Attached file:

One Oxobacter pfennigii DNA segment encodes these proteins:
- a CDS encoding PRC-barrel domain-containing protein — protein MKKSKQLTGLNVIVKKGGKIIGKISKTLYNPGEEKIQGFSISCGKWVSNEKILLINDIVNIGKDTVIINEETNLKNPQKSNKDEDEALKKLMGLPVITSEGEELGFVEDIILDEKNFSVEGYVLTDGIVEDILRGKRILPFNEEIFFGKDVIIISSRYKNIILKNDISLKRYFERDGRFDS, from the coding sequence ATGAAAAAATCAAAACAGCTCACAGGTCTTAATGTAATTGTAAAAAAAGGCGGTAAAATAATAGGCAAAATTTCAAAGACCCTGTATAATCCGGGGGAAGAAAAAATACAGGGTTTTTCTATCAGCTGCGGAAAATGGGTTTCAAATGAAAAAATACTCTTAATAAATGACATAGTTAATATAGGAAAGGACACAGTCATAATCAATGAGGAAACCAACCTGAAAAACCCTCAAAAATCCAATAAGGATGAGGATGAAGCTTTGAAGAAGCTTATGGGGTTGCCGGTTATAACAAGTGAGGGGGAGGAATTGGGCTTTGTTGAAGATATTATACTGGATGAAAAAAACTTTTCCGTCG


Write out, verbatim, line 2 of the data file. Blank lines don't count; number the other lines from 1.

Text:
- a CDS encoding PRC-barrel domain-containing protein — protein MKKSKQLTGLNVIVKKGGKIIGKISKTLYNPGEEKIQGFSISCGKWVSNEKILLINDIVNIGKDTVIINEETNLKNPQKSNKDEDEALKKLMGLPVITSEGEELGFVEDIILDEKNFSVEGYVLTDGIVEDILRGKRILPFNEEIFFGKDVIIISSRYKNIILKNDISLKRYFERDGRFDS, from the coding sequence ATGAAAAAATCAAAACAGCTCACAGGTCTTAATGTAATTGTAAAAAAAGGCGGTAAAATAATAGGCAAAATTTCAAAGACCCTGTATAATCCGGGGGAAGAAAAAATACAGGGTTTTTCTATCAGCTGCGGAAAATGGGTTTCAAATGAAAAAATACTCTTAATAAATGACATAGTTAATATAGGAAAGGACACAGTCATAATCAATGAGGAAACCAACCTGAAAAACCCTCAAAAATCCAATAAGGATGAGGATGAAGCTTTGAAGAAGCTTATGGGGTTGCCGGTTATAACAAGTGAGGGGGAGGAATTGGGCTTTGTTGAAGATATTATACTGGATGAAAAAAACTTTTCCGTCG